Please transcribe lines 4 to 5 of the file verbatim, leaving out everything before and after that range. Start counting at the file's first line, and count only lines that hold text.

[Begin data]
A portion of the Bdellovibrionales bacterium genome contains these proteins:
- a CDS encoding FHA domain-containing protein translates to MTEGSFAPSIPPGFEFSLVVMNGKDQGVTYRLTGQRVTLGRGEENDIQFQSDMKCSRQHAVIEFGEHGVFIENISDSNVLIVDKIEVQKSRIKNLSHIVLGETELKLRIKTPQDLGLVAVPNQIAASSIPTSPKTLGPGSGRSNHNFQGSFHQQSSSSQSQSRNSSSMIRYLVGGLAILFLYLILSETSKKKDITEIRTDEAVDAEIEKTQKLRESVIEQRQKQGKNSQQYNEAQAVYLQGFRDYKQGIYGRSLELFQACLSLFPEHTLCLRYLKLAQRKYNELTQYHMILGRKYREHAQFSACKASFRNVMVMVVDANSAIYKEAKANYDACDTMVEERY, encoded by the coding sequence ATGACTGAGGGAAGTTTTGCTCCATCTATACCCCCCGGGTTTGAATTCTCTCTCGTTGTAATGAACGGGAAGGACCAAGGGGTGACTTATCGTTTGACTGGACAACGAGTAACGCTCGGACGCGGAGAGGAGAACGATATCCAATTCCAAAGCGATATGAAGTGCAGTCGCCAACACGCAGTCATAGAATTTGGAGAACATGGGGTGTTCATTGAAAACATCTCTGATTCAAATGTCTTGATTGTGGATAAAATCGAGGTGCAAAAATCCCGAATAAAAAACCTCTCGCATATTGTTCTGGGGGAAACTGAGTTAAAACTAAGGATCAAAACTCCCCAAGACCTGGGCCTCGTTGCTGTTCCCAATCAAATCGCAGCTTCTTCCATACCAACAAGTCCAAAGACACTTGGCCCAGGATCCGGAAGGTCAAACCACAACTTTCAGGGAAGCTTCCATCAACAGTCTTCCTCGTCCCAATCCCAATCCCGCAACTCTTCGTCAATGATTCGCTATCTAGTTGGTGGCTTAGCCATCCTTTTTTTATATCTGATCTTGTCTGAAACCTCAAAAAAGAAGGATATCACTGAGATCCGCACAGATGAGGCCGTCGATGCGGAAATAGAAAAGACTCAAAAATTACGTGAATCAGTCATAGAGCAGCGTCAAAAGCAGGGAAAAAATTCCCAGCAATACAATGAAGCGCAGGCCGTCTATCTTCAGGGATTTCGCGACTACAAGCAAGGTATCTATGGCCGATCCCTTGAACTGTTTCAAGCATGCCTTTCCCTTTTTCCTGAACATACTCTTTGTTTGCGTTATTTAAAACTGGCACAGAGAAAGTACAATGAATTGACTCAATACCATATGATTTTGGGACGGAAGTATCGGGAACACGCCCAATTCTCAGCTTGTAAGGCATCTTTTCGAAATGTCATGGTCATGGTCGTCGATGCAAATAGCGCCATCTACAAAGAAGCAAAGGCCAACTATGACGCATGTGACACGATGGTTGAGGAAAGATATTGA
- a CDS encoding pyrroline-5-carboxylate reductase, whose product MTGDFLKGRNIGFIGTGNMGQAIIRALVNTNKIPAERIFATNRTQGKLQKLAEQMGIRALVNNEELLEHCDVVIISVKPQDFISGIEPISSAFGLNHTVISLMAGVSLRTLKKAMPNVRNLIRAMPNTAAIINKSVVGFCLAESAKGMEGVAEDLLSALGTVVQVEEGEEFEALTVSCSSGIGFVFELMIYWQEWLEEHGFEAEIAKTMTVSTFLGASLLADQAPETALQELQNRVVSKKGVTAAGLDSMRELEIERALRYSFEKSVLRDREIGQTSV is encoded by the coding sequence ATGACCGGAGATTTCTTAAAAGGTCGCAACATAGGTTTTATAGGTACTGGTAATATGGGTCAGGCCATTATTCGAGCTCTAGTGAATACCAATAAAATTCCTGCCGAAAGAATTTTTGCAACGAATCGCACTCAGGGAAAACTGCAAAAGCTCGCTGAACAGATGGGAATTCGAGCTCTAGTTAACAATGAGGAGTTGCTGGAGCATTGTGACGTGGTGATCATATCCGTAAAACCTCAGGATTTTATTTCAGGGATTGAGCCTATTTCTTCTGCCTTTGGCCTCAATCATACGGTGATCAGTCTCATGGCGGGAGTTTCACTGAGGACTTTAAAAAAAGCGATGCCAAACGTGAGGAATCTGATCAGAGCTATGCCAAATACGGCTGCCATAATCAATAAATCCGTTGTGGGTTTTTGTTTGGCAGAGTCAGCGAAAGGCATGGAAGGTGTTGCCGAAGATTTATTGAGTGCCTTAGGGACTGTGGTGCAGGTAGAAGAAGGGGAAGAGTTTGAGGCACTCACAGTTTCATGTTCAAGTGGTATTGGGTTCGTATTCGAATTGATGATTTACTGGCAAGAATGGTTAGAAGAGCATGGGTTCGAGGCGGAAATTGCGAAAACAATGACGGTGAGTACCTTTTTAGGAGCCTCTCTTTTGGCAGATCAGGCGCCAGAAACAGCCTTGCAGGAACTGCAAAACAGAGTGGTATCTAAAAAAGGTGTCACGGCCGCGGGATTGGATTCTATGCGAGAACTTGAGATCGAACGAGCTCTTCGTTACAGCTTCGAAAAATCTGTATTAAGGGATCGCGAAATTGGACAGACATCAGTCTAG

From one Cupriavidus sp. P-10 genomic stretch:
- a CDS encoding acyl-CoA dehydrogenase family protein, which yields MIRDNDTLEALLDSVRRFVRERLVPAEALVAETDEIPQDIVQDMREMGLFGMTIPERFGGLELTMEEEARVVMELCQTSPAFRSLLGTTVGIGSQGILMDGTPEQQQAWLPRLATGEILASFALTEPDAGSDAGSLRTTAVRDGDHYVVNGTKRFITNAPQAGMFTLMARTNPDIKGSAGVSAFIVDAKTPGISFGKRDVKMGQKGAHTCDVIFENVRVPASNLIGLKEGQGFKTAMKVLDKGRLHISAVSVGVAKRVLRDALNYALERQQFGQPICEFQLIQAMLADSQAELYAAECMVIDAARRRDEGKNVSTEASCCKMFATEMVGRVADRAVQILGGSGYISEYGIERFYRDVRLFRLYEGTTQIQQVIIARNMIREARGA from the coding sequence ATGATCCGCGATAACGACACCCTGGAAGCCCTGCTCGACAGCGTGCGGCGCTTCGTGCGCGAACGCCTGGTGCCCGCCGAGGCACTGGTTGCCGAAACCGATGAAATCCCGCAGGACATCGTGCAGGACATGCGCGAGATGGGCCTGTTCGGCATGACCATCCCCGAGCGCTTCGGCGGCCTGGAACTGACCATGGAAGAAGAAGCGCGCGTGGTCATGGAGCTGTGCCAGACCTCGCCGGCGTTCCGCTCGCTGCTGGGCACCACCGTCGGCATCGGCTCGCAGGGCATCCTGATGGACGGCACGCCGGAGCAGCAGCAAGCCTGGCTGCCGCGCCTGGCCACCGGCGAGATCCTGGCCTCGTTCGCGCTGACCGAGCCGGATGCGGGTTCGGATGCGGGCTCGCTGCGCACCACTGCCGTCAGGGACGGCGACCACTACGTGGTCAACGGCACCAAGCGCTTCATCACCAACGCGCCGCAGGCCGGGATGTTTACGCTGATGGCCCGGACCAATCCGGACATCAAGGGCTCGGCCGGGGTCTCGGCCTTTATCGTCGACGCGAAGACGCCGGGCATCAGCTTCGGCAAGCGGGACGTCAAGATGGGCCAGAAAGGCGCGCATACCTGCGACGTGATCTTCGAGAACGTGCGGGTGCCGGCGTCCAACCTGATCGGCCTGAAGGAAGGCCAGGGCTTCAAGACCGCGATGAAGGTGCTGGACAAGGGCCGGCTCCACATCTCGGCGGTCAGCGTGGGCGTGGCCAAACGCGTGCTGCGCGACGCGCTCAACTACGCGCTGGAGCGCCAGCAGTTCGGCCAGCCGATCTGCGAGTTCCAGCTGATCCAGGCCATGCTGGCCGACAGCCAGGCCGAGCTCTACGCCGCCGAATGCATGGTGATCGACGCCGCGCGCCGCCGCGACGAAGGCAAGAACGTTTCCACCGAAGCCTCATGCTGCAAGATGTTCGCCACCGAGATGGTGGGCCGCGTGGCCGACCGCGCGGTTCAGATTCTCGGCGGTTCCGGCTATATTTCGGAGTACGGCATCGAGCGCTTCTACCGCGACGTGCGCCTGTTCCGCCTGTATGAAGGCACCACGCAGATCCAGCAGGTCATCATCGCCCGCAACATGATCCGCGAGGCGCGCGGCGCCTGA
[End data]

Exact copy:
From one Cupriavidus sp. P-10 genomic stretch:
- a CDS encoding acyl-CoA dehydrogenase family protein, which yields MIRDNDTLEALLDSVRRFVRERLVPAEALVAETDEIPQDIVQDMREMGLFGMTIPERFGGLELTMEEEARVVMELCQTSPAFRSLLGTTVGIGSQGILMDGTPEQQQAWLPRLATGEILASFALTEPDAGSDAGSLRTTAVRDGDHYVVNGTKRFITNAPQAGMFTLMARTNPDIKGSAGVSAFIVDAKTPGISFGKRDVKMGQKGAHTCDVIFENVRVPASNLIGLKEGQGFKTAMKVLDKGRLHISAVSVGVAKRVLRDALNYALERQQFGQPICEFQLIQAMLADSQAELYAAECMVIDAARRRDEGKNVSTEASCCKMFATEMVGRVADRAVQILGGSGYISEYGIERFYRDVRLFRLYEGTTQIQQVIIARNMIREARGA from the coding sequence ATGATCCGCGATAACGACACCCTGGAAGCCCTGCTCGACAGCGTGCGGCGCTTCGTGCGCGAACGCCTGGTGCCCGCCGAGGCACTGGTTGCCGAAACCGATGAAATCCCGCAGGACATCGTGCAGGACATGCGCGAGATGGGCCTGTTCGGCATGACCATCCCCGAGCGCTTCGGCGGCCTGGAACTGACCATGGAAGAAGAAGCGCGCGTGGTCATGGAGCTGTGCCAGACCTCGCCGGCGTTCCGCTCGCTGCTGGGCACCACCGTCGGCATCGGCTCGCAGGGCATCCTGATGGACGGCACGCCGGAGCAGCAGCAAGCCTGGCTGCCGCGCCTGGCCACCGGCGAGATCCTGGCCTCGTTCGCGCTGACCGAGCCGGATGCGGGTTCGGATGCGGGCTCGCTGCGCACCACTGCCGTCAGGGACGGCGACCACTACGTGGTCAACGGCACCAAGCGCTTCATCACCAACGCGCCGCAGGCCGGGATGTTTACGCTGATGGCCCGGACCAATCCGGACATCAAGGGCTCGGCCGGGGTCTCGGCCTTTATCGTCGACGCGAAGACGCCGGGCATCAGCTTCGGCAAGCGGGACGTCAAGATGGGCCAGAAAGGCGCGCATACCTGCGACGTGATCTTCGAGAACGTGCGGGTGCCGGCGTCCAACCTGATCGGCCTGAAGGAAGGCCAGGGCTTCAAGACCGCGATGAAGGTGCTGGACAAGGGCCGGCTCCACATCTCGGCGGTCAGCGTGGGCGTGGCCAAACGCGTGCTGCGCGACGCGCTCAACTACGCGCTGGAGCGCCAGCAGTTCGGCCAGCCGATCTGCGAGTTCCAGCTGATCCAGGCCATGCTGGCCGACAGCCAGGCCGAGCTCTACGCCGCCGAATGCATGGTGATCGACGCCGCGCGCCGCCGCGACGAAGGCAAGAACGTTTCCACCGAAGCCTCATGCTGCAAGATGTTCGCCACCGAGATGGTGGGCCGCGTGGCCGACCGCGCGGTTCAGATTCTCGGCGGTTCCGGCTATATTTCGGAGTACGGCATCGAGCGCTTCTACCGCGACGTGCGCCTGTTCCGCCTGTATGAAGGCACCACGCAGATCCAGCAGGTCATCATCGCCCGCAACATGATCCGCGAGGCGCGCGGCGCCTGA